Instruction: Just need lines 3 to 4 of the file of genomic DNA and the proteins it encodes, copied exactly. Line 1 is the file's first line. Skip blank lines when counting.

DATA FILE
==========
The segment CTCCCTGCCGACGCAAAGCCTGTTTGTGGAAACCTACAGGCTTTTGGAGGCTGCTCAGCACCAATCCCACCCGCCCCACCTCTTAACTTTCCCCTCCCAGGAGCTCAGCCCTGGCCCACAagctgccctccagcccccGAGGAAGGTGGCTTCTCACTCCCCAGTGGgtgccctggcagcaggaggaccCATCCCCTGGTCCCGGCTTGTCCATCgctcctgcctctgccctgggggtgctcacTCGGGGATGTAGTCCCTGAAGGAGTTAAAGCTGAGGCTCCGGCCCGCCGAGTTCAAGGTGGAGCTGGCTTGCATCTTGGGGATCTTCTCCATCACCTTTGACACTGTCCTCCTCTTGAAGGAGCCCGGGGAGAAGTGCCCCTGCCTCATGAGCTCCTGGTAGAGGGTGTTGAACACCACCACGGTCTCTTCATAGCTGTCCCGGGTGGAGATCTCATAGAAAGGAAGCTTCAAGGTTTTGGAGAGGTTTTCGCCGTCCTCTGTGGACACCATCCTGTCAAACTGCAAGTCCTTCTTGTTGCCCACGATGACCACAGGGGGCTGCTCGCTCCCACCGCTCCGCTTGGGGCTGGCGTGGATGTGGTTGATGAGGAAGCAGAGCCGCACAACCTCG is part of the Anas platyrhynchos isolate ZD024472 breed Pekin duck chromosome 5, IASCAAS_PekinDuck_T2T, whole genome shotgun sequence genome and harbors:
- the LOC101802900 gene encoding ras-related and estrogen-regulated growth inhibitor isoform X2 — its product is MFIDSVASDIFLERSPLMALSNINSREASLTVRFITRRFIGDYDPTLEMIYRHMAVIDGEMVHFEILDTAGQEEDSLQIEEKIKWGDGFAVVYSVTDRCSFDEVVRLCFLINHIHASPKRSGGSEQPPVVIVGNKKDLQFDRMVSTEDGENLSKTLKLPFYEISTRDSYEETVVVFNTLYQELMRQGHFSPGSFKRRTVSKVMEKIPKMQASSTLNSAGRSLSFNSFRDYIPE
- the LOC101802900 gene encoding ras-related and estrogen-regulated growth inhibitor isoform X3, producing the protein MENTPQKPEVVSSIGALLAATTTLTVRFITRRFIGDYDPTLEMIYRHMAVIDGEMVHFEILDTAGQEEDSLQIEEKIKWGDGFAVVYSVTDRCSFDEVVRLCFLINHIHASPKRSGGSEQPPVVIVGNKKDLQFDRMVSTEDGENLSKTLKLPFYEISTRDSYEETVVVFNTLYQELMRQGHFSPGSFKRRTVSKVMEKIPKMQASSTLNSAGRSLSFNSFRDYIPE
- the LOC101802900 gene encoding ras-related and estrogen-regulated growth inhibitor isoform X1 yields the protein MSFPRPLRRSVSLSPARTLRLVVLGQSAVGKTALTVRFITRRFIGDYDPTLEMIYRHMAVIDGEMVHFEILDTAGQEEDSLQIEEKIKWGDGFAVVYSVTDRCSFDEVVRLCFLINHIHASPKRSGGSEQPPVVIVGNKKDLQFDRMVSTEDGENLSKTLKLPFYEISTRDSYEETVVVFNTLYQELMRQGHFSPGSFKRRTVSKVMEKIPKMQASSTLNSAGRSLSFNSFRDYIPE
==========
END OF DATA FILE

- the LOC101802900 gene encoding ras-related and estrogen-regulated growth inhibitor isoform X3, producing the protein MENTPQKPEVVSSIGALLAATTTLTVRFITRRFIGDYDPTLEMIYRHMAVIDGEMVHFEILDTAGQEEDSLQIEEKIKWGDGFAVVYSVTDRCSFDEVVRLCFLINHIHASPKRSGGSEQPPVVIVGNKKDLQFDRMVSTEDGENLSKTLKLPFYEISTRDSYEETVVVFNTLYQELMRQGHFSPGSFKRRTVSKVMEKIPKMQASSTLNSAGRSLSFNSFRDYIPE
- the LOC101802900 gene encoding ras-related and estrogen-regulated growth inhibitor isoform X1 yields the protein MSFPRPLRRSVSLSPARTLRLVVLGQSAVGKTALTVRFITRRFIGDYDPTLEMIYRHMAVIDGEMVHFEILDTAGQEEDSLQIEEKIKWGDGFAVVYSVTDRCSFDEVVRLCFLINHIHASPKRSGGSEQPPVVIVGNKKDLQFDRMVSTEDGENLSKTLKLPFYEISTRDSYEETVVVFNTLYQELMRQGHFSPGSFKRRTVSKVMEKIPKMQASSTLNSAGRSLSFNSFRDYIPE